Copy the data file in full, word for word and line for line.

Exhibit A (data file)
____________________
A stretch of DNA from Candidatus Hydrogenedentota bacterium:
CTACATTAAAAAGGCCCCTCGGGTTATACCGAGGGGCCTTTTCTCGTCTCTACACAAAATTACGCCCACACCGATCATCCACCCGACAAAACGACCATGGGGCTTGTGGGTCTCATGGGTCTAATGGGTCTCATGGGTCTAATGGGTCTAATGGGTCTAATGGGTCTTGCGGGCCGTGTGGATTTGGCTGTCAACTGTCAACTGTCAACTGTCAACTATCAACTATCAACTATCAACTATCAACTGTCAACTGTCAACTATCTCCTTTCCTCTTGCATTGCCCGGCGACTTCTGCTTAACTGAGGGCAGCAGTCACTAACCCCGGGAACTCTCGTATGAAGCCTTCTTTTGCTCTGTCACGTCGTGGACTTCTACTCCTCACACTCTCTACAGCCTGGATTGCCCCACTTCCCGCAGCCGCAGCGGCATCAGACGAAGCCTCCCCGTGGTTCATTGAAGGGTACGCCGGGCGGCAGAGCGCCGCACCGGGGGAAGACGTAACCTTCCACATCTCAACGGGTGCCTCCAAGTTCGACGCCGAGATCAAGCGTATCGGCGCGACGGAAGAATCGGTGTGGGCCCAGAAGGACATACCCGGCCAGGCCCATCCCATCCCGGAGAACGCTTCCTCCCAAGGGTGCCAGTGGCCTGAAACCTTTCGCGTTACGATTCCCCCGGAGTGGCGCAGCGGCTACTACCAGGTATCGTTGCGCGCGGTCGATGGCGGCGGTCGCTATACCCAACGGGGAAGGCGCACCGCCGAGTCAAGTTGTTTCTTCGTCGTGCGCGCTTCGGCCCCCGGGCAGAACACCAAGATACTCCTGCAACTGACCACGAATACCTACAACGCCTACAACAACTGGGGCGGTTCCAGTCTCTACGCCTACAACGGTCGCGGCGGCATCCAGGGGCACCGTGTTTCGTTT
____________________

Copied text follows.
A stretch of DNA from Candidatus Hydrogenedentota bacterium:
CTACATTAAAAAGGCCCCTCGGGTTATACCGAGGGGCCTTTTCTCGTCTCTACACAAAATTACGCCCACACCGATCATCCACCCGACAAAACGACCATGGGGCTTGTGGGTCTCATGGGTCTAATGGGTCTCATGGGTCTAATGGGTCTAATGGGTCTAATGGGTCTTGCGGGCCGTGTGGATTTGGCTGTCAACTGTCAACTGTCAACTGTCAACTATCAACTATCAACTATCAACTATCAACTGTCAACTGTCAACTATCTCCTTTCCTCTTGCATTGCCCGGCGACTTCTGCTTAACTGAGGGCAGCAGTCACTAACCCCGGGAACTCTCGTATGAAGCCTTCTTTTGCTCTGTCACGTCGTGGACTTCTACTCCTCACACTCTCTACAGCCTGGATTGCCCCACTTCCCGCAGCCGCAGCGGCATCAGACGAAGCCTCCCCGTGGTTCATTGAAGGGTACGCCGGGCGGCAGAGCGCCGCACCGGGGGAAGACGTAACCTTCCACATCTCAACGGGTGCCTCCAAGTTCGACGCCGAGATCAAGCGTATCGGCGCGACGGAAGAATCGGTGTGGGCCCAGAAGGACATACCCGGCCAGGCCCATCCCATCCCGGAGAACGCTTCCTCCCAAGGGTGCCAGTGGCCTGAAACCTTTCGCGTTACGATTCCCCCGGAGTGGCGCAGCGGCTACTACCAGGTATCGTTGCGCGCGGTCGATGGCGGCGGTCGCTATACCCAACGGGGAAGGCGCACCGCCGAGTCAAGTTGTTTCTTCGTCGTGCGCGCTTCGGCCCCCGGGCAGAACACCAAGATACTCCTGCAACTGACCACGAATACCTACAACGCCTACAACAACTGGGGCGGTTCCAGTCTCTACGCCTACAACGGTCGCGGCGGCATCCAGGGGCACCGTGTTTCGTTT